In my own quest to create time to focus on what is essential, I had to let go some commitments that were dear to me – such as organising HSP Meetups in Brighton – which was not easy. Luckily some lovely HSPs stepped in to continue to organise some HSP events locally, and also the National Centre for High Sensitivity in the UK is organising HSP Parlours now that highly sensitive people can attend on-line. ildiko_davis(If you are interested in attending this, it happens via an application called ZOOM , which is very similar to Skype and you can read more about using it here.) Never forget that it is not just solitude that can help sensitive people to bounce back, but also meaningful contact with kindred spirits, who understand and care. I hope this new way to talk about your sensitive trait with other HSPs will allow more of you to benefit from learning from each other on your journey and encourage you to accept and embrace your sensitivity more. I  also hope that 2017 will be a year when many highly sensitive people will find their own unique ways to overcome overwhelm and start living the kind of life that works for us.

Article written by Ildiko Davis (e-mail: ildiko.davis@yahoo.co.uk)

Introduction to Floating

HSP Pathways

 

HSP Pathways – May 2016

“The curious paradox is that when I accept myself just as I am, then I can change.”

Carl Rogers

Living in a world dominated by sensory overload and ‘busyness’, it can sometimes be difficult to find the time necessary to enable our bodies and minds to return to their natural state of relaxation, particularly following a busy or stressful day, event or time in our lives.

I began to explore the world of ‘Floating’ after my physical and mental health began to suffer from working in a stressful job and studying and I remembered having read something in one of Elaine Aron’s newsletters ( http://www.hsperson.com/pages/2Nov10.htm ) about floatation tanks being helpful for HSP’s and stress and decided to investigate further.

Two and a half years and five or six floats later, I can say with absolute conviction that the one-hour experience of being able to ‘let go’ within the floatation tank is like having an intensive spa break. It enables the deep feeling of relaxation you feel after a power nap, loosened muscles felt after a lengthy massage and a mind free to wander without being tied up in knots that you feel after an extended break away. All this, within the privacy of your own suite and without the stress or discomfort that can sometimes be experienced when having a massage.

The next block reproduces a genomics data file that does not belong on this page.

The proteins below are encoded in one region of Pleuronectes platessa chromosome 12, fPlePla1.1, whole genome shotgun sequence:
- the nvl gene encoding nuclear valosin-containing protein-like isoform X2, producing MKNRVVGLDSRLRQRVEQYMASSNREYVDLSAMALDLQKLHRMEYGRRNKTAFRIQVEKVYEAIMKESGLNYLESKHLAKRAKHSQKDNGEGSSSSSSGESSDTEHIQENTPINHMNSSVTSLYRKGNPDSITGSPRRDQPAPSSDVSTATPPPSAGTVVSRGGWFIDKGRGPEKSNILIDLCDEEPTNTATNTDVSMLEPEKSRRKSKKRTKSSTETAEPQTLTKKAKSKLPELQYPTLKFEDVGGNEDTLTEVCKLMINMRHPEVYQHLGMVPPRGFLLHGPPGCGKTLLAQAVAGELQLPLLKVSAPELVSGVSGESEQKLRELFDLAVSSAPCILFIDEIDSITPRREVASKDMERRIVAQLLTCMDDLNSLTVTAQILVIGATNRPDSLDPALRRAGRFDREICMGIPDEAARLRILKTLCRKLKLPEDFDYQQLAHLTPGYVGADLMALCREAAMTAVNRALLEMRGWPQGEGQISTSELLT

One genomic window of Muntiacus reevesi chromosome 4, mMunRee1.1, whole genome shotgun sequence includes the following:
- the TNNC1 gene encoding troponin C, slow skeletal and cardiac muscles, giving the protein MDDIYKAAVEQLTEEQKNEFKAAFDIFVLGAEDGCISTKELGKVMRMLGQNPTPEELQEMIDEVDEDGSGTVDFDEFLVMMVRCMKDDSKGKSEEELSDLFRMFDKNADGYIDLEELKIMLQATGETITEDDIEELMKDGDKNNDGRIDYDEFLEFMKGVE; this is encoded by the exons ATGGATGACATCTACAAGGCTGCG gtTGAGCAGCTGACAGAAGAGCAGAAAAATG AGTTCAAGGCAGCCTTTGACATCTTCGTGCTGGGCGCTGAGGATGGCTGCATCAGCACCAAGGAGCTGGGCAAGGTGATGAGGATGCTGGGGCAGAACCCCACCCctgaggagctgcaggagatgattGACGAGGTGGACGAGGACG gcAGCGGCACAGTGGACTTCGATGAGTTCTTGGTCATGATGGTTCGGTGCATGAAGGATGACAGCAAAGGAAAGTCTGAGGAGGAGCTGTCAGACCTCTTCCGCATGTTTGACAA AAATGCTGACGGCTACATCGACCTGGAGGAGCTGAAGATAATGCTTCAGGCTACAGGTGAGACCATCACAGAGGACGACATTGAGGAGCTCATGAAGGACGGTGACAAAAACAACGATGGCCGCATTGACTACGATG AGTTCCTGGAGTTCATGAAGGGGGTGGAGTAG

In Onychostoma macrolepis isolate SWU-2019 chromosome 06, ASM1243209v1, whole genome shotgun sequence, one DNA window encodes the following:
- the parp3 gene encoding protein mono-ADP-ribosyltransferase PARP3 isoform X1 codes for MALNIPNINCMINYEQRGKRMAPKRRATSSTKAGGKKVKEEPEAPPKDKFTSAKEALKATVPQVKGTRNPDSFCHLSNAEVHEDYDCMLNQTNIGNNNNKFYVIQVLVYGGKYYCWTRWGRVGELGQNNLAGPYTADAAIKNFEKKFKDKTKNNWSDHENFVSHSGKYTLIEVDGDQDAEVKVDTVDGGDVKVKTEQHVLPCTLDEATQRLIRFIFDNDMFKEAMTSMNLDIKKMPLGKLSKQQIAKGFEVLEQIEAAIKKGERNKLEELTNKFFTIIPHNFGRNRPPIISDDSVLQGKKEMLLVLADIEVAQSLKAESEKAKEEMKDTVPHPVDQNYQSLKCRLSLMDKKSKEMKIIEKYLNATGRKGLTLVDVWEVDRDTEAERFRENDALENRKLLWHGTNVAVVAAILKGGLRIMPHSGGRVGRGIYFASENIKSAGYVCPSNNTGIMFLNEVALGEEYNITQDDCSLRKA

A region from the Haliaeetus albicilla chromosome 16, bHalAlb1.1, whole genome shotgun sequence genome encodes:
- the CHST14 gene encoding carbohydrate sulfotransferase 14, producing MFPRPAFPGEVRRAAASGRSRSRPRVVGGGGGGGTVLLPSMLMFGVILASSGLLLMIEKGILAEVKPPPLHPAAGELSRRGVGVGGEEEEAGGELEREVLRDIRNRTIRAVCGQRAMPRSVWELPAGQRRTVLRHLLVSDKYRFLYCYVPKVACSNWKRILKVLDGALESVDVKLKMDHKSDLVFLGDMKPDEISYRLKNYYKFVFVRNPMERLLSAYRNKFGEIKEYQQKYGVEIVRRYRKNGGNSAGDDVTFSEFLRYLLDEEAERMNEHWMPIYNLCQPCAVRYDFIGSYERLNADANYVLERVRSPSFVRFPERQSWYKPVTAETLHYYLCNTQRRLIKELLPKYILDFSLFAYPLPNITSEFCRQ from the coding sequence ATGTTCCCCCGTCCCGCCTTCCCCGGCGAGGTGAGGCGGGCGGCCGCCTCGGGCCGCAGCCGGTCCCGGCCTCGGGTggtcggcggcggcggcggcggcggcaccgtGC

FloatingThe facility I went to in Kent
(Cornmill Health Centre) provided comprehensive written information about floating and on my first visit the helpful staff talked me through what to expect. I had my own private suite with a shower and although the float lasts an hour you can have the suite for 90 minutes. The float costs £25 (cheaper if you book in blocks of 5) and you have control over how much, if any, light you wish to keep within the floatation experience. I have experimented with different settings and find that it varies according to how I’m feeling on each occasion as to whether I want to have the space completely dark or with some gentle background light on.

To start with, I found it difficult to relax, however with each float I had, my body and mind became more accustomed to what to expect and now on entering the water and lying back, my body begins to relax much quicker and the ‘mental traffic’ fades away. As the water is highly salted your body is fully supported and you do not actively need to do anything to remain afloat. The water itself is shallow (approx. 25cm) and you can use a neck pillow for additional comfort if you prefer.

The facility I visit provides what I would call more of a ‘personalised floatation pool’ which is tall enough to stand up in and although I’m nearly 6 feet tall there is enough space lying flat to do an extended star stretch and just about reach the all 4 corners of the pool! I have not tried what might be called flotation pods or tanks you have to climb into and lie flat as I enjoy the space of the flotation pool and the opportunity to move around. However, there does not appear to be an industry standard, so it would be worth checking out what facilities exist within your local area if you are thinking of trying it out. Some flotation ‘pods’ may not be suitable for people who dislike being in confined spaces.

Experiencing floating has provided me with an addition to my ‘HSP self-care toolkit’ and although I do not have the opportunity to go on a regular basis, I find that going as and when I feel in need of some more intensive relaxation provides the opportunity for some valuable ‘me’ time and the chance to literally let the stress and tension from daily life melt away.

Article written by Liz Fraser (e-mail: HSPpathways@outlook.com)